Sagas of Vaster Britain: Poems of the Race, the Empire and the Divinity of Man

by William Wilfred Campbell




IN the world's great round of sorrow
    Deeper is the poet's part
Than the petty day or morrow
    In the mighty throbbing heart.
Let them struggle, let them rave,
His is more than foam of wave,
Be it life, or be it death,
Flame of sun or wintry breath.

In his course of doing, dreaming,
    Holds his vision all alone,

'Mid the real and the seeming,
    Of the laughter and the moan.
And for comfort, in his round,
He hath secret kinship found,
Sad to lose, but sweet to find,
In bud and leaf, in wave and wind.

See, the fevered world, rude-hearted,
    Eager in the envious chase:
Soul that hoped, or soul that smarted,
    Helot-driven in the race.

And that spectre they pursue,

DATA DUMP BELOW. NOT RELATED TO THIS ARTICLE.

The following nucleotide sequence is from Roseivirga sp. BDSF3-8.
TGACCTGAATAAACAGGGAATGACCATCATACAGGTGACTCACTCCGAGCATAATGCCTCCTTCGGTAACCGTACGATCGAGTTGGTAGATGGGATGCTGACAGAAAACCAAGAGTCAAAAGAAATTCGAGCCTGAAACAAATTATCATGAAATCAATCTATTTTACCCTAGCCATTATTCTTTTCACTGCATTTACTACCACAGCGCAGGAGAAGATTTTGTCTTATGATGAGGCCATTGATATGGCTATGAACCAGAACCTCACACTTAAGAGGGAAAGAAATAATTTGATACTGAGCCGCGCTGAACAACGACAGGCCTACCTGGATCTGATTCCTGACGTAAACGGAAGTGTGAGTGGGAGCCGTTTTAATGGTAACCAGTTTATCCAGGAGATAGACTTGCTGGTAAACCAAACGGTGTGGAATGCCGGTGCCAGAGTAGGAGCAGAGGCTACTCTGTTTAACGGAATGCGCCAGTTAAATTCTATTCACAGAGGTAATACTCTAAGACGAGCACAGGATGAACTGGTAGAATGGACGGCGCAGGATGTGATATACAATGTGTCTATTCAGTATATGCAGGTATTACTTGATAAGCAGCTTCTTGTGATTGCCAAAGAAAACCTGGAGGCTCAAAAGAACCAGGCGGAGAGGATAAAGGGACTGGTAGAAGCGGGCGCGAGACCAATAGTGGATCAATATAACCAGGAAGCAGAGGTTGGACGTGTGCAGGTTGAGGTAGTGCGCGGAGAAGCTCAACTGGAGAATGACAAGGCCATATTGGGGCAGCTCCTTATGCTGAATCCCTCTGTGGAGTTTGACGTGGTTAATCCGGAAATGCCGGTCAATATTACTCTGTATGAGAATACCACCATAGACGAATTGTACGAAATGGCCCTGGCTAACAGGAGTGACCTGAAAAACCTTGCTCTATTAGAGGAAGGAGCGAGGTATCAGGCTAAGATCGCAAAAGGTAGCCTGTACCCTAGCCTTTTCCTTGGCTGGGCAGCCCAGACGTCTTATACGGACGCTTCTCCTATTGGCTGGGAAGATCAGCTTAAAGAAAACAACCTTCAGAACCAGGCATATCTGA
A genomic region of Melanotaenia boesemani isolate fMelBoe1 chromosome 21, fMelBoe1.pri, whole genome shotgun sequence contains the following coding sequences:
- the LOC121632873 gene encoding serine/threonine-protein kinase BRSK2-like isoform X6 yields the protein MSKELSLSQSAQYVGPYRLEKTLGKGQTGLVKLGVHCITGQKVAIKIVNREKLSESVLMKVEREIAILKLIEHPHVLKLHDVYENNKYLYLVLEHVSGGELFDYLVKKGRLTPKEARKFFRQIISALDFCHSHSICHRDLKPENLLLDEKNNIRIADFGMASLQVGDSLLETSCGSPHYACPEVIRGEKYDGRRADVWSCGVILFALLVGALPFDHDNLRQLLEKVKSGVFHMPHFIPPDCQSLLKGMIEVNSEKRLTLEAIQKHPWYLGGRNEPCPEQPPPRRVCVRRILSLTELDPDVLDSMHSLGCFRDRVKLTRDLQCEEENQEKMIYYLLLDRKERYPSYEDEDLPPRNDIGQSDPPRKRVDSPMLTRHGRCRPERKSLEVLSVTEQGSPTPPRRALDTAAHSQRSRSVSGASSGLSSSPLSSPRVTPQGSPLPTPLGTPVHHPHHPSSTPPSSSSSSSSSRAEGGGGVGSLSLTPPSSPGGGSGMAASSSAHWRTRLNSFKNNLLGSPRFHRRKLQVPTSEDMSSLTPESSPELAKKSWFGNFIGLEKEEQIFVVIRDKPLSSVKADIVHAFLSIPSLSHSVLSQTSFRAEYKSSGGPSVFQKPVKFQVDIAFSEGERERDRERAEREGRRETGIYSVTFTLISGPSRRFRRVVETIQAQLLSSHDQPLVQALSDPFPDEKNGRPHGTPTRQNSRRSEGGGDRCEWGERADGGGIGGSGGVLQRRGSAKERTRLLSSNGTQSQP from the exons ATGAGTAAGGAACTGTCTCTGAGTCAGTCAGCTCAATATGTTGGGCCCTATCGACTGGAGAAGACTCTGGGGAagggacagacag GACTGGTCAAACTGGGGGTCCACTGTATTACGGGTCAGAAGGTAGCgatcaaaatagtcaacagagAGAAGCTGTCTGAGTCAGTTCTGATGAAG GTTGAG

Demon swifter than all hue,
Cry they loud by hill and lake,
Love nor hate can overtake.

Horse and hound of good or evil,

    Beaten, leashed, by furious hand,
Driven by some urgent devil,
    Leagues they sweep, by sea and land.
Ever alluring, ever lost,
Sweeps that evanescent ghost
Of their longing round the rim
Of the ages cursed of him.

Better fate the poet's gladness
    Than to join that wild halloo,
In that hunt of demon madness

    Where the hounds of life pursue.
Rather his to dwell apart
In the calm of mind and heart,
Where sad music hath no longing
For life's surge of wrath and wronging.

In that vortex where all wallow,
     Hall and hovel, hut or court,
Beauty hath no heart to follow
    Where the brute world maketh sport.
He of simpler heart and mind,
Rather dreams adown the wind,
Sun in eye and wind on lip,
Gives him heart's companionship.

From this place of inward vision,
    Keeps the spirit true and whole:

Through the mists of indecision,
    Firm commander of his soul:
'Mid life's wrecks of hopes and fears,
Master of his days and years.